Many tourists just stick to Berlin’s well-known central attractions.
Berlin is one of Europe’s most popular destinations for a city break, with approximately 10.4 million visitors in 2022.
But many tourists just stick to the well-known central attractions.
Now, local authorities want visitors to explore further afield, venturing out into the lesser-known areas of the city.
The council has launched an initiative called ‘Off to B!’ that refers to traffic zone B, an area outside of the inner S-Bahn railway ring.
Discover Berlin’s lesser-known B zone
Berlin’s B zone is made up of nine districts each offering tourists a chance to explore a different side of the city.
Local authorities hope promoting this area will draw tourism away from overcrowded city centre attractions like the TV Tower and Brandenburg Gate.
By encouraging visitors to spread out around the city, the council hopes to ease pressure on popular sites and bring exposure to lesser-known cultural attractions.
What to do in Neukölln
Neukölln is one of the nine districts in Berlin’s B zone supported by the new campaign.
According to the city council, this area offers opportunities for watching migratory birds in the Britzer Garden, a vast park with a lake.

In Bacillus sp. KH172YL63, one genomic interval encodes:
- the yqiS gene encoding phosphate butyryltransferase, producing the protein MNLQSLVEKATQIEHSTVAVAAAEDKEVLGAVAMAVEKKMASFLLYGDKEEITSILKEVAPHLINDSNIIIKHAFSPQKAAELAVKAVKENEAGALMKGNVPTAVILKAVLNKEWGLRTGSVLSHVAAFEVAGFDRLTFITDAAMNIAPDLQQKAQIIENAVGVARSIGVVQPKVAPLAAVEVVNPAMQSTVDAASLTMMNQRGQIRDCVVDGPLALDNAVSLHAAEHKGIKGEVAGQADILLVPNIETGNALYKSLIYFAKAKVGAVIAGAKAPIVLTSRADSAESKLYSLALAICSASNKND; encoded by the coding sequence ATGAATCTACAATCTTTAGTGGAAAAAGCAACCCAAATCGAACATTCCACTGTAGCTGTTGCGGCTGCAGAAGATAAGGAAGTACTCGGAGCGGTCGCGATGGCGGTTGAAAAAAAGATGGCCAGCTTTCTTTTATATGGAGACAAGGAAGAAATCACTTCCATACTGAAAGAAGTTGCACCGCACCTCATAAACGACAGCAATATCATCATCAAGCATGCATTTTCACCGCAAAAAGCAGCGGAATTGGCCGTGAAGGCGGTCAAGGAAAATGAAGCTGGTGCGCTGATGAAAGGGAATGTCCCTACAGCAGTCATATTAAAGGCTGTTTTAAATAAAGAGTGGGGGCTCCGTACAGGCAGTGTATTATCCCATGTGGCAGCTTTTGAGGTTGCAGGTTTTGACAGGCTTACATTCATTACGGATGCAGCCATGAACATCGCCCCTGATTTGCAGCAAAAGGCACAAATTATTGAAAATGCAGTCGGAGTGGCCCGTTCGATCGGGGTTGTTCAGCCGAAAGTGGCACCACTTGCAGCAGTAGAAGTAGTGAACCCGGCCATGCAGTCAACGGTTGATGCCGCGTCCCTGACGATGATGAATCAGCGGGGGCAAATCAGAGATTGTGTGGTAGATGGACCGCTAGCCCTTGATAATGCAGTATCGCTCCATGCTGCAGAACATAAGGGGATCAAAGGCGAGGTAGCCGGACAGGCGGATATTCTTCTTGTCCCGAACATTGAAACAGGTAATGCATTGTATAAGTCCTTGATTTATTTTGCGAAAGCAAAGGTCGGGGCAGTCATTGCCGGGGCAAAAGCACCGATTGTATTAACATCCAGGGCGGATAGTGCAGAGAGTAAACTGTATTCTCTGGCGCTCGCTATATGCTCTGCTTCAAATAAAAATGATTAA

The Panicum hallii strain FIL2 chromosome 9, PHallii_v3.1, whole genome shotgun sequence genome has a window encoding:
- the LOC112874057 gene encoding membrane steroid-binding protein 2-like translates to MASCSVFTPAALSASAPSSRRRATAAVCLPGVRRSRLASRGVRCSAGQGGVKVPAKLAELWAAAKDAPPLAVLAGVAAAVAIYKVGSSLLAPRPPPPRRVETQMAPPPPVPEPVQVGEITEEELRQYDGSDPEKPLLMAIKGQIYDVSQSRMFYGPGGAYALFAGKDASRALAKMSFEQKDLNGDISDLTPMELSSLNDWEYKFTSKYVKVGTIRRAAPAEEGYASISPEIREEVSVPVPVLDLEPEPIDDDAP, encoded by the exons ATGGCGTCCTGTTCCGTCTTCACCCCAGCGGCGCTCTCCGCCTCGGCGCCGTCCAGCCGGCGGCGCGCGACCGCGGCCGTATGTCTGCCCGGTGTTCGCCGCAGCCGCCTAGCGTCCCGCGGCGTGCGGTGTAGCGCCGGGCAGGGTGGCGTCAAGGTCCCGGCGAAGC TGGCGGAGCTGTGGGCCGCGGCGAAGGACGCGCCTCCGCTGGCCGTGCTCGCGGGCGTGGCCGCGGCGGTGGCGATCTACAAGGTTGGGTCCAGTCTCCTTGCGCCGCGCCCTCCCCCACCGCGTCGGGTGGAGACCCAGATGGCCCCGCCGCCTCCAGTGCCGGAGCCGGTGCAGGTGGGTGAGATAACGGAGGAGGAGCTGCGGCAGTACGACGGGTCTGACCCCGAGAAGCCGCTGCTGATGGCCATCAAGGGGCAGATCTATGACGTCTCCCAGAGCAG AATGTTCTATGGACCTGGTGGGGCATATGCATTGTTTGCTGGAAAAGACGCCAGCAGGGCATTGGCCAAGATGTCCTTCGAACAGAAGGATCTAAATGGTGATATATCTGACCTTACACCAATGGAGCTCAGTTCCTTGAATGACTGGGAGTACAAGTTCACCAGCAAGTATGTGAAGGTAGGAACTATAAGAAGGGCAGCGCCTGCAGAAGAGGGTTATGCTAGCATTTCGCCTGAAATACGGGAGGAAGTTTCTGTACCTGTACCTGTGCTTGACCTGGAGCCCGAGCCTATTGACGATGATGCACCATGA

The green space also has three giant playgrounds for children, flower gardens, an antique windmill and an outdoor cafe.
At sunset, the leafy Klunkerkranich rooftop bar affords dreamy views across the city.
What to do in Lichtenberg
Lichtenberg is sometimes dubbed the Chinatown of Berlin, and it’s easy to see why.
The Dong Xuan Center is a market hall crammed with everything to do with Asian culture. The bazaar of around 150 vendors is full of everything from unusual ingredients to rice cookers, as well as street food to snack on.
Alternatively, you can go indoor surfing at the Wellenwerk sports centre or visit the sobering Stasi Museum Located in the grounds of the ex-headquarters of the GDR.
What to do in Tempelhof-Schöneberg
Another borough Berlin wants to promote is multicultural Tempelhof-Schöneberg, once home to the likes of David Bowie and Marlene Dietrich.
Tempelhofer Feld, once an airport, has become a vibrant urban space welcoming skateboarders, kite-flyers and mini-golfers. There is also an area dedicated to picnics and barbecues.
The LGBTQ+ spirit is strong here, especially in the Winterfeldtplatz square area known for its cafes, hairdressers, bookshops and buzzing nightlife venues flying rainbow flags.